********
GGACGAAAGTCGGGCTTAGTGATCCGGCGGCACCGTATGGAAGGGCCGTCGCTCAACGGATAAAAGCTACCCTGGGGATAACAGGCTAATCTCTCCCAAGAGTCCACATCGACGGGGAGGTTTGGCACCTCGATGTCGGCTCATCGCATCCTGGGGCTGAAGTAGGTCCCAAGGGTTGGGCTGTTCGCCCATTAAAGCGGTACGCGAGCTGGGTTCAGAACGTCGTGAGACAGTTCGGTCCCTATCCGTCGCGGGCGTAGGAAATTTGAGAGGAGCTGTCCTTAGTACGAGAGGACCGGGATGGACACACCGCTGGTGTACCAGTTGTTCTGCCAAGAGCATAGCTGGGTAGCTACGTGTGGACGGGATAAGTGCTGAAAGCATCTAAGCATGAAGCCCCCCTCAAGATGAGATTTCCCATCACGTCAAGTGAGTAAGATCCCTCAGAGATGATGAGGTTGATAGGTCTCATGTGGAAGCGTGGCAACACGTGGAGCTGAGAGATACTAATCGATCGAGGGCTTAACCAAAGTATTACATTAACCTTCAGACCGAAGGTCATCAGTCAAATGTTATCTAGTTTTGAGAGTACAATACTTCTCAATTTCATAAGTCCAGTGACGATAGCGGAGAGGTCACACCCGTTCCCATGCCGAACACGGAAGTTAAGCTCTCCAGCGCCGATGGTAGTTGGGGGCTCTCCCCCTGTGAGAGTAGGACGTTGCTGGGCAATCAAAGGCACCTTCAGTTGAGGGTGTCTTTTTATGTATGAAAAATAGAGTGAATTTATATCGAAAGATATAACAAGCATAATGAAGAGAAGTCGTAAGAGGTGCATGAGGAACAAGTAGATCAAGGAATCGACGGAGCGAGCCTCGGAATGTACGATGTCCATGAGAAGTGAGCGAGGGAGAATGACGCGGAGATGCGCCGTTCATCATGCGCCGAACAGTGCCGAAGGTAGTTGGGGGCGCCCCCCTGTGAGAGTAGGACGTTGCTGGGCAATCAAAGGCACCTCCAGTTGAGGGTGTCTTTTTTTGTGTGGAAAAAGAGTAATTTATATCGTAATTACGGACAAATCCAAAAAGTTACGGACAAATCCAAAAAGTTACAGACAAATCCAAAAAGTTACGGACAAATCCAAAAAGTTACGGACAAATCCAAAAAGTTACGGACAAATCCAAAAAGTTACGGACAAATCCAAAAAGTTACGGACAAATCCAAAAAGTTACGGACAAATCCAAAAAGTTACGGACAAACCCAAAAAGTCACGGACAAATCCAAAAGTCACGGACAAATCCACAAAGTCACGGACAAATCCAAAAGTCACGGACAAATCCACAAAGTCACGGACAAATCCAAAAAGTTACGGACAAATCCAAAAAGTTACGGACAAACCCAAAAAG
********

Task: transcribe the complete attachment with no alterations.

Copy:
GGACGAAAGTCGGGCTTAGTGATCCGGCGGCACCGTATGGAAGGGCCGTCGCTCAACGGATAAAAGCTACCCTGGGGATAACAGGCTAATCTCTCCCAAGAGTCCACATCGACGGGGAGGTTTGGCACCTCGATGTCGGCTCATCGCATCCTGGGGCTGAAGTAGGTCCCAAGGGTTGGGCTGTTCGCCCATTAAAGCGGTACGCGAGCTGGGTTCAGAACGTCGTGAGACAGTTCGGTCCCTATCCGTCGCGGGCGTAGGAAATTTGAGAGGAGCTGTCCTTAGTACGAGAGGACCGGGATGGACACACCGCTGGTGTACCAGTTGTTCTGCCAAGAGCATAGCTGGGTAGCTACGTGTGGACGGGATAAGTGCTGAAAGCATCTAAGCATGAAGCCCCCCTCAAGATGAGATTTCCCATCACGTCAAGTGAGTAAGATCCCTCAGAGATGATGAGGTTGATAGGTCTCATGTGGAAGCGTGGCAACACGTGGAGCTGAGAGATACTAATCGATCGAGGGCTTAACCAAAGTATTACATTAACCTTCAGACCGAAGGTCATCAGTCAAATGTTATCTAGTTTTGAGAGTACAATACTTCTCAATTTCATAAGTCCAGTGACGATAGCGGAGAGGTCACACCCGTTCCCATGCCGAACACGGAAGTTAAGCTCTCCAGCGCCGATGGTAGTTGGGGGCTCTCCCCCTGTGAGAGTAGGACGTTGCTGGGCAATCAAAGGCACCTTCAGTTGAGGGTGTCTTTTTATGTATGAAAAATAGAGTGAATTTATATCGAAAGATATAACAAGCATAATGAAGAGAAGTCGTAAGAGGTGCATGAGGAACAAGTAGATCAAGGAATCGACGGAGCGAGCCTCGGAATGTACGATGTCCATGAGAAGTGAGCGAGGGAGAATGACGCGGAGATGCGCCGTTCATCATGCGCCGAACAGTGCCGAAGGTAGTTGGGGGCGCCCCCCTGTGAGAGTAGGACGTTGCTGGGCAATCAAAGGCACCTCCAGTTGAGGGTGTCTTTTTTTGTGTGGAAAAAGAGTAATTTATATCGTAATTACGGACAAATCCAAAAAGTTACGGACAAATCCAAAAAGTTACAGACAAATCCAAAAAGTTACGGACAAATCCAAAAAGTTACGGACAAATCCAAAAAGTTACGGACAAATCCAAAAAGTTACGGACAAATCCAAAAAGTTACGGACAAATCCAAAAAGTTACGGACAAATCCAAAAAGTTACGGACAAACCCAAAAAGTCACGGACAAATCCAAAAGTCACGGACAAATCCACAAAGTCACGGACAAATCCAAAAGTCACGGACAAATCCACAAAGTCACGGACAAATCCAAAAAGTTACGGACAAATCCAAAAAGTTACGGACAAACCCAAAAAG